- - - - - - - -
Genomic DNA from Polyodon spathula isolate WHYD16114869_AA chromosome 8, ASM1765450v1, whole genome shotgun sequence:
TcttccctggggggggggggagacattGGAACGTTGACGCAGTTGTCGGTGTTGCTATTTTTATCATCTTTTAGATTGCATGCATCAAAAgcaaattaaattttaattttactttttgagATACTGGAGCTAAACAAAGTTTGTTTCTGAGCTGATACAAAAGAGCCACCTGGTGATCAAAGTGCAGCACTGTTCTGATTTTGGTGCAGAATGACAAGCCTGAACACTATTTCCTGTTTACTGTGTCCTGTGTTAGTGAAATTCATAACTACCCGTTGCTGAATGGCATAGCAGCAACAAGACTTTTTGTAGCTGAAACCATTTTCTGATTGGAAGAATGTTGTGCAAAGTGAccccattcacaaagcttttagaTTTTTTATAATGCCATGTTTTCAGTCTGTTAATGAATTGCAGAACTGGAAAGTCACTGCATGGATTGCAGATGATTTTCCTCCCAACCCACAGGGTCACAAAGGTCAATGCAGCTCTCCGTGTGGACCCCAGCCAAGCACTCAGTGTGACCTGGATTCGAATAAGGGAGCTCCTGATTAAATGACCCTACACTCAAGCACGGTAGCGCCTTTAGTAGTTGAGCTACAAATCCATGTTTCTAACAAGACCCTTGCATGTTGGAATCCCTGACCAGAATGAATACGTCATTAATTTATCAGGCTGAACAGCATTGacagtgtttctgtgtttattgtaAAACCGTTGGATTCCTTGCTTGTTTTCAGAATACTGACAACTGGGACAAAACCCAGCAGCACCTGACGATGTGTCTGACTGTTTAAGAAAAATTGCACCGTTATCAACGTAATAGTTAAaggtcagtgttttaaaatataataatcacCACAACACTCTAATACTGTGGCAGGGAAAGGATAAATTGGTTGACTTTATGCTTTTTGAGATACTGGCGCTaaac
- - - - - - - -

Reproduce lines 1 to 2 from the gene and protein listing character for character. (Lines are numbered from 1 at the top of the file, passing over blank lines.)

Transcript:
Genomic DNA from Polyodon spathula isolate WHYD16114869_AA chromosome 8, ASM1765450v1, whole genome shotgun sequence:
TcttccctggggggggggggagacattGGAACGTTGACGCAGTTGTCGGTGTTGCTATTTTTATCATCTTTTAGATTGCATGCATCAAAAgcaaattaaattttaattttactttttgagATACTGGAGCTAAACAAAGTTTGTTTCTGAGCTGATACAAAAGAGCCACCTGGTGATCAAAGTGCAGCACTGTTCTGATTTTGGTGCAGAATGACAAGCCTGAACACTATTTCCTGTTTACTGTGTCCTGTGTTAGTGAAATTCATAACTACCCGTTGCTGAATGGCATAGCAGCAACAAGACTTTTTGTAGCTGAAACCATTTTCTGATTGGAAGAATGTTGTGCAAAGTGAccccattcacaaagcttttagaTTTTTTATAATGCCATGTTTTCAGTCTGTTAATGAATTGCAGAACTGGAAAGTCACTGCATGGATTGCAGATGATTTTCCTCCCAACCCACAGGGTCACAAAGGTCAATGCAGCTCTCCGTGTGGACCCCAGCCAAGCACTCAGTGTGACCTGGATTCGAATAAGGGAGCTCCTGATTAAATGACCCTACACTCAAGCACGGTAGCGCCTTTAGTAGTTGAGCTACAAATCCATGTTTCTAACAAGACCCTTGCATGTTGGAATCCCTGACCAGAATGAATACGTCATTAATTTATCAGGCTGAACAGCATTGacagtgtttctgtgtttattgtaAAACCGTTGGATTCCTTGCTTGTTTTCAGAATACTGACAACTGGGACAAAACCCAGCAGCACCTGACGATGTGTCTGACTGTTTAAGAAAAATTGCACCGTTATCAACGTAATAGTTAAaggtcagtgttttaaaatataataatcacCACAACACTCTAATACTGTGGCAGGGAAAGGATAAATTGGTTGACTTTATGCTTTTTGAGATACTGGCGCTaaac